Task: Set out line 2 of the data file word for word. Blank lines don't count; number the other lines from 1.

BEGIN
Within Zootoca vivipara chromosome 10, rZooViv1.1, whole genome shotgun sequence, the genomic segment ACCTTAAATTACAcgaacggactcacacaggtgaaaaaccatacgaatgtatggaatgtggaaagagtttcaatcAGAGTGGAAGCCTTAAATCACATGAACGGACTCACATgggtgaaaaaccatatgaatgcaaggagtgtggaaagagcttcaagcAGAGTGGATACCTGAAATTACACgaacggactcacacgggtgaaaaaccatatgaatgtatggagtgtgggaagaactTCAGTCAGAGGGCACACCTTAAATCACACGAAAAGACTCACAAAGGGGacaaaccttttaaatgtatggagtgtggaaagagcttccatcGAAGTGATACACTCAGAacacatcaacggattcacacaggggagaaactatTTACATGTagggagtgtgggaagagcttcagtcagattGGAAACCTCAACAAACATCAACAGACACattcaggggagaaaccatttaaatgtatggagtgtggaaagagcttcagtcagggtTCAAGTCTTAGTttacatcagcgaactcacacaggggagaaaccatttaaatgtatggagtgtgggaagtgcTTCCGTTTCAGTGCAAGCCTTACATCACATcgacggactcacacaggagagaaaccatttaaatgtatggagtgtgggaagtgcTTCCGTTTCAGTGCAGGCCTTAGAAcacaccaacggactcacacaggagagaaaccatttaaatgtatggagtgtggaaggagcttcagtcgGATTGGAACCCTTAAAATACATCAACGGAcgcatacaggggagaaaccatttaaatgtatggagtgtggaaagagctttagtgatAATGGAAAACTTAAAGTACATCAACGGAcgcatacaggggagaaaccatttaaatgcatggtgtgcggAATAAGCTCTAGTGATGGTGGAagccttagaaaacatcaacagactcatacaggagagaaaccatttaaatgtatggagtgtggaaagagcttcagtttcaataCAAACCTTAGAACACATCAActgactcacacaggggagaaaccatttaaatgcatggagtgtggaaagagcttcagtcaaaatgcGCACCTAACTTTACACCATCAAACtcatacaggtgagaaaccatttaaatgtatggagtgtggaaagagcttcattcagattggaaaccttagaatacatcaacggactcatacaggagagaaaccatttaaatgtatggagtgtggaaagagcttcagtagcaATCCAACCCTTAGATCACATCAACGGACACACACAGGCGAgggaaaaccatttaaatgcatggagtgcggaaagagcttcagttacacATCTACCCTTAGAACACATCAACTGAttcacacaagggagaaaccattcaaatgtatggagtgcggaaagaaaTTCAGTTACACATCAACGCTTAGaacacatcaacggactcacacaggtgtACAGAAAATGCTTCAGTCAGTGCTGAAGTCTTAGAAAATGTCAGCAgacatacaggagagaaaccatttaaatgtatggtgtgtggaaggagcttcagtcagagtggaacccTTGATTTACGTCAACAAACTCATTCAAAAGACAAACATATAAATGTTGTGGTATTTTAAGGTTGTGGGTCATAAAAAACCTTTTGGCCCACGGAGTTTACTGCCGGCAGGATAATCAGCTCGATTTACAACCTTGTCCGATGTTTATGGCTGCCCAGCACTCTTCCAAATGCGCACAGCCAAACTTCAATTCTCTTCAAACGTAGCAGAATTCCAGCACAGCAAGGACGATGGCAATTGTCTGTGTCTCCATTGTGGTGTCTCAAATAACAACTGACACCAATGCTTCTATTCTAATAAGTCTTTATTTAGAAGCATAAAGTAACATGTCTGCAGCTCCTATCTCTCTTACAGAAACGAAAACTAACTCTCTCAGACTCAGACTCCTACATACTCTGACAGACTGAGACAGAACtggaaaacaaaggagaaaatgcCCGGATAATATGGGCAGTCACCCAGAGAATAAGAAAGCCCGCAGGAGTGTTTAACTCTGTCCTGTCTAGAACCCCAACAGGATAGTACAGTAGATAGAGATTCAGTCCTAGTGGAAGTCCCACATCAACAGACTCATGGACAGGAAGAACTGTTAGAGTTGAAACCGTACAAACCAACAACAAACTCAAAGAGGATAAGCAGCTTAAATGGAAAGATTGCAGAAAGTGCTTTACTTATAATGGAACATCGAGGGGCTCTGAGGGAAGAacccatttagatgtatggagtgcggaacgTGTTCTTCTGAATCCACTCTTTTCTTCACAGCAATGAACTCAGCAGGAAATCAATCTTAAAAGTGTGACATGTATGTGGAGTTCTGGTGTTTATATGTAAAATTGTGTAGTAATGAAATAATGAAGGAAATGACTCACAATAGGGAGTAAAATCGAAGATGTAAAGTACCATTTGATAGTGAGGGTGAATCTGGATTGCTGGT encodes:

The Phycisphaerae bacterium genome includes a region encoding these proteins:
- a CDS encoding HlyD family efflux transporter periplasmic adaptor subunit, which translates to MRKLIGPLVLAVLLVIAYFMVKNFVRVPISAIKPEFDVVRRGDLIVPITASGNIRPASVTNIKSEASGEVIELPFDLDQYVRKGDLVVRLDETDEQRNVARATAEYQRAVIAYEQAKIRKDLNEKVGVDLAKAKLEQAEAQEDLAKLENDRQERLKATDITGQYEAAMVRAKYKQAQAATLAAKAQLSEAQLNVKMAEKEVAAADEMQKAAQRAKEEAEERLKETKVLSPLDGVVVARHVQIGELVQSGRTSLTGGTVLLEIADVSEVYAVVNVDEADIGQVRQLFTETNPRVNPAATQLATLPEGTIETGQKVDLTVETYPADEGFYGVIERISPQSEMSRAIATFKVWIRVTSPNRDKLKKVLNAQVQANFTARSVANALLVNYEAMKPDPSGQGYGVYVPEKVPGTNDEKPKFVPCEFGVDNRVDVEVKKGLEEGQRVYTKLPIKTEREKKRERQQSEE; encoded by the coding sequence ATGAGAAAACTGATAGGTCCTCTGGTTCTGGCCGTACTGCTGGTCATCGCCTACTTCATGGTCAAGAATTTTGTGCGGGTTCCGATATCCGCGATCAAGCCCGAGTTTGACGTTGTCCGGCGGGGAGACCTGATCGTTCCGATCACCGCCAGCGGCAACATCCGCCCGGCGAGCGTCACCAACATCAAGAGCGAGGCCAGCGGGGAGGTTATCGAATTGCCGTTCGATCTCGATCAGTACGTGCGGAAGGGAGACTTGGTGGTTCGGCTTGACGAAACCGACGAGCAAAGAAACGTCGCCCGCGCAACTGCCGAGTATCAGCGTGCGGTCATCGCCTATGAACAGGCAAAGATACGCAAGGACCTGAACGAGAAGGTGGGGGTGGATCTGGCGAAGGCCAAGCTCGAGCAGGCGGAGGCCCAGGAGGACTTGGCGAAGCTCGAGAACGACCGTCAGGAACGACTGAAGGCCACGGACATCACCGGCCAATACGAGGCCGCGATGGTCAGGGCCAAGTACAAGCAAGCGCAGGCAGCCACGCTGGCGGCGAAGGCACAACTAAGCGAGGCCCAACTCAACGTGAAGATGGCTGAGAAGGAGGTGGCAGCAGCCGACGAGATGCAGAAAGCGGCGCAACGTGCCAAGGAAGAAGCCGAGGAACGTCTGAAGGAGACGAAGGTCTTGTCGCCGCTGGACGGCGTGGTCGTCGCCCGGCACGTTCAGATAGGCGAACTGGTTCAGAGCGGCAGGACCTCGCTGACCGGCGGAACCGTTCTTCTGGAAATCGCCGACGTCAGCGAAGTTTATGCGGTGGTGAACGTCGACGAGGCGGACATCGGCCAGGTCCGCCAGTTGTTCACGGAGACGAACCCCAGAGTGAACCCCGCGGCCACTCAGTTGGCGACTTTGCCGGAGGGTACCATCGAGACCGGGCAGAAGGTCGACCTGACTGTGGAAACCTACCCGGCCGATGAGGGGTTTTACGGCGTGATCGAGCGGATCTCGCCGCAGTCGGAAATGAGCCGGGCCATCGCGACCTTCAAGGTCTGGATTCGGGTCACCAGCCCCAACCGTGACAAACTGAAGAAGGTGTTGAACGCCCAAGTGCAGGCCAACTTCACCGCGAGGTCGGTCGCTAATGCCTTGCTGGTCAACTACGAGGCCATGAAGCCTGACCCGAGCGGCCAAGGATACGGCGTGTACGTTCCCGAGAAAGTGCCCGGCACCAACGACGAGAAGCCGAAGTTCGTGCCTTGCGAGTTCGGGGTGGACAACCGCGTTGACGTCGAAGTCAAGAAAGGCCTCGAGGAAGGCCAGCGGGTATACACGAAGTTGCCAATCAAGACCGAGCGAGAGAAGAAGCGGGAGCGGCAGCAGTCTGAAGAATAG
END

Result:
The Phycisphaerae bacterium genome includes a region encoding these proteins: